Epimedium known as barrenwort, bishop's hat, fairy wings, horny goat weed, or yin yang huo, is a genus of flowering plants in the family Berberidaceae. The majority of the species are endemic to China, with smaller numbers elsewhere in Asia, a few in the Mediterranean region. Epimedium species are evergreen hardy perennials; the majority have four-parted "spider-like" flowers in spring. The species used, it contains icariin, a weak PDE5 inhibitor in vitro. Its clinical effects are unknown. Species of Epimedium are herbaceous perennials, their growth habits are somewhat variable. Some have solitary stems, others have a "tufted" habit, with multiple stems growing close together. There may be several leaves to a stem or the leaves may be solitary, produced from the base of the plant. Individual leaves are compound with three leaflets, but with more. Leaflets have spiny margins; the leaves may be annual, making the plant deciduous, or longer lasting, so that the plant is evergreen. The inflorescence is the number of flowers varying by species.
Individual flowers have parts in fours. There are four smaller outer sepals greenish and shed when the flower opens. Moving inwards, these are followed by four larger petal-like inner sepals brightly coloured. Inside the sepals are four true petals; these may be small and flat, but have a complex shape including a nectar-producing "spur" that may be longer than the sepals. There are four stamens. One of the common names for the genus, bishop's hat, arises from the shape of the flowers where the spurs are longer than the sepals; the genus was given its name by Carl Linnaeus in 1753, in describing the European species E. alpinum. The name is a latinized version of a Greek name for an unidentifiable plant, mentioned in Pliny's Natural History; the meaning of the original name is unclear. Accepted species Some artificial hybrids are cultivated in gardens; these include: E. × cantabrigiense Stearn, hybrid between E. alpinum and E. pubigerum E. × perralchicum Stearn, hybrid between E. perralderianum and E. pinnatum subsp.
Colchicum E. × rubrum Morr. Hybrid between E. alpinum and E. grandiflorum E. × versicolor Morr. Hybrid between E. grandiflorum and E. pinnatum subsp. Colchicum E. × warleyense Stearn, hybrid between E. alpinum and E. pinnatum subsp. Colchicum E. × youngianum Fisch & C. A. Mey, hybrid between E. diphyllum and E. grandiflorum Some varieties and hybrids have been in western cultivation for the last 100 to 150 years. There is now a wide array of new Chinese species being cultivated in the west, many of which have only been discovered, some of which have yet to be named. There are many older Japanese hybrids and forms, extending the boundaries of the genus in cultivation. Few genera of plants have seen such a dramatic increase in newly discovered species thanks to the work of Mikinori Ogisu of Japan and Darrell Probst of Massachusetts; the majority of the Chinese species have not been tested for hardiness nor indeed for any other aspect of their culture. The initial assumption that the plants would only thrive where their native conditions could be replicated have proven to be overly cautious, as most varieties are proving extraordinarily amenable to general garden and container cultivation.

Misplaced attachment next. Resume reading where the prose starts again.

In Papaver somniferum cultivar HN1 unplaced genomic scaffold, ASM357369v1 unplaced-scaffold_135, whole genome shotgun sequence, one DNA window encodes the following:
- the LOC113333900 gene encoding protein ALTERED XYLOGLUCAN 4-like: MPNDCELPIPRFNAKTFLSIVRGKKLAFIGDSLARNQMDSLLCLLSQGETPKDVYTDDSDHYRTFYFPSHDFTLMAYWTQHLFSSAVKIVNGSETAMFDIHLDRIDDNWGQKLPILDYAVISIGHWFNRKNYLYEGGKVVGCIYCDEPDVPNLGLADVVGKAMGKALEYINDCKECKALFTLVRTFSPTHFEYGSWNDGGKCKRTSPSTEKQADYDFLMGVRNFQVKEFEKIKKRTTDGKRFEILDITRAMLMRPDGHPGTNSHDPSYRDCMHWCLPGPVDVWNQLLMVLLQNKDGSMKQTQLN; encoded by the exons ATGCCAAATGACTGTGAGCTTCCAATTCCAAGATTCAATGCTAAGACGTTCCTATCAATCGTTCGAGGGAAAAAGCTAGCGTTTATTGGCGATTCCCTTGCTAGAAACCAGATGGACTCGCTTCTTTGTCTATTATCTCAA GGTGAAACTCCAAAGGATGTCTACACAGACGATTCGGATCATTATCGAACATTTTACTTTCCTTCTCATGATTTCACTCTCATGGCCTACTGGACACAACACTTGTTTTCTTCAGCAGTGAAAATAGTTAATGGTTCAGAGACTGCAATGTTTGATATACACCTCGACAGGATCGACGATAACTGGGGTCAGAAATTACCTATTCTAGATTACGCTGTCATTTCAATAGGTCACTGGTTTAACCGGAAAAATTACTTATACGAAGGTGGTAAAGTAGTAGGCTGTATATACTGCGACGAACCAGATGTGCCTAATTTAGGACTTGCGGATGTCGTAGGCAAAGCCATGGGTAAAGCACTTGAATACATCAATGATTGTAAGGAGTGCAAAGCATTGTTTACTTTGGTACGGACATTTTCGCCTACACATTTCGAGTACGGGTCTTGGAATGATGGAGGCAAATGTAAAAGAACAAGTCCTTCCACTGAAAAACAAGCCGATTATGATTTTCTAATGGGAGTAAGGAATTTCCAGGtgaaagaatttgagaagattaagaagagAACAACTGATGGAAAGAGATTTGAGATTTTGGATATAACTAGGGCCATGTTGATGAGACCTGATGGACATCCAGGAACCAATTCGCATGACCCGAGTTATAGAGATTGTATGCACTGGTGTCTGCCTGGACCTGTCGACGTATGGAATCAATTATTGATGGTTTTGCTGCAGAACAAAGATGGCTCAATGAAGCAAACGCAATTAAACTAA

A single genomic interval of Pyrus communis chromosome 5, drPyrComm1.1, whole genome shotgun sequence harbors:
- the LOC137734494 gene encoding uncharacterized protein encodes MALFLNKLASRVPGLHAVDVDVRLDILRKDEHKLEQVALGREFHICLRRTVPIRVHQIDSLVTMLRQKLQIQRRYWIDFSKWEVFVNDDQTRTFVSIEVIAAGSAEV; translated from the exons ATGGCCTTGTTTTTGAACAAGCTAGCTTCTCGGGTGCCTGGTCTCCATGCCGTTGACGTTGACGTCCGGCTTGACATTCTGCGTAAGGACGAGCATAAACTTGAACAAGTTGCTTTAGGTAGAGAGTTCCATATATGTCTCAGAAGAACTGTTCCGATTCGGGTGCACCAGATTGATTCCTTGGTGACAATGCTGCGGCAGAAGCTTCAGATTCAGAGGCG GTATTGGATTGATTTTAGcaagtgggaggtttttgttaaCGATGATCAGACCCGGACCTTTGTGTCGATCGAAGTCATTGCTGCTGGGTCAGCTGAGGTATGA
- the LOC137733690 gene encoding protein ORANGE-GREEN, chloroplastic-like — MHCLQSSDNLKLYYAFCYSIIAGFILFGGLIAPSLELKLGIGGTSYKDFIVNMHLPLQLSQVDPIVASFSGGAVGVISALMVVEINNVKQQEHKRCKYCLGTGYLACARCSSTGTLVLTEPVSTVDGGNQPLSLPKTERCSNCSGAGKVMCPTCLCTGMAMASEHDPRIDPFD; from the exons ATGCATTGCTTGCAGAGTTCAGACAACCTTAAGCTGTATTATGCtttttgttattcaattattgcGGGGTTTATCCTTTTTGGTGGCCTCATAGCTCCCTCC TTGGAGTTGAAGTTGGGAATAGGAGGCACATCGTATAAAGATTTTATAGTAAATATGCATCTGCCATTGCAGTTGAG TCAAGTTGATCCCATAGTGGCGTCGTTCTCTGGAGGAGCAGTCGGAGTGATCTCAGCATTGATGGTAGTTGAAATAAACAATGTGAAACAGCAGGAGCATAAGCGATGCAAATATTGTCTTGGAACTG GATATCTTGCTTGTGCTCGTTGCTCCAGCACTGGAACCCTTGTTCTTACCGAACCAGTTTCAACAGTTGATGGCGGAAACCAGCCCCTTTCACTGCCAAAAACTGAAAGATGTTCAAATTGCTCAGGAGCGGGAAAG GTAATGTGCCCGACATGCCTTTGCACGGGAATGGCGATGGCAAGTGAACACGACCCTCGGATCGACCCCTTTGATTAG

While they can be propagated in early spring, epimediums are best divided in late summer, with the aim of promoting rapid re-growth of roots and shoots before the onset of winter. Several breeders have undertaken their own hybridization programmes with the genus. Various new nursery selections are appearing in the horticulture trade, the best of which are extending the colour and shape range of the flowers available to the gardener. Hugely popular as garden plants for centuries in Japan, epimediums are only just beginning to garner attention in the West. While they vary somewhat in their respective hardiness, all are dwellers of the forest floor, and, as such, all require fundamentally similar conditions of moist, free-draining, humus-rich soil and cool shade, with some shelter for the newly emerging leaves; some of the more robust varieties are recommended as plants for dry shade, whilst their tough foliage and stout rhizomes can allow them to grow in such conditions, they will not give their best.
Furthermore and exposure will pretty much guarantee the early death of many of the newer and more delicate species. Given suitable conditions most epimediums will form beautiful groundcover plants with magnificent new leaves tinted in bronze and reds combining with a huge variety of flower colours and forms in spring. Handsome and dense-growing foliage remains present for much of the year, with the leaves turning purple and scarlet in autumn in some forms, remaining evergreen in others. With all varieties, the foliage is best cut off at ground level shortly before new leaves emerge, so as to reveal their beauty of form and colour. Ideally, a mulch should be applied to protect the new growth from frosts. Epimedium wushanense contains a number of flavanoids. 37 compounds were characterized from the aerial parts of the plant. Among them, 28 compounds were prenylflavonoids; the predominant flavonoid, epimedin C, ranged from 1.4 to 5.1% in aerial parts and 1.0 to 2.8% in underground parts. Media related to Epimedium at Wikimedia Commons Data related to Epimedium at Wikispecies
Jack "Barty" Bartholomew, in Brentford, England. Jack was a bare-knuckle boxer in England and reigned as Bare Knuckle Heavyweight Champion of England from 1797-1800. There is significant ambiguity concerning the personal details of Bartholomew's life; some details have been uncovered through public service records and source interpretation by the IBRO's historian Jan Skotnicki What is known is that Jack was a market gardener by trade. Bartholomew defeated Tom Owen, the previous heavyweight champion on 22 August 1797 to become champion; the bout took place in Moulsey Hurst, England. Bartholomew's champion status was snatched by Jem Belcher on 15 May 1800, in Finchley Common, England in their second title-fight; the fight lasted twenty minutes, short in comparison to the forty minutes their previous bout had lasted. Jack stood at 5'9" and weighed in at 168-175 lbs. Jack was backed by captain of the Royal Navy. Bartholomew was described by promoters as a'scientific' fighter who was'fast' and'hit hard'.
Bartholomew died 14 July 1803, in Almonry, England. He was bed-ridden for the last few days of his life. Cyber Boxing Zone - Further research on bare-knuckle boxing history IBRO -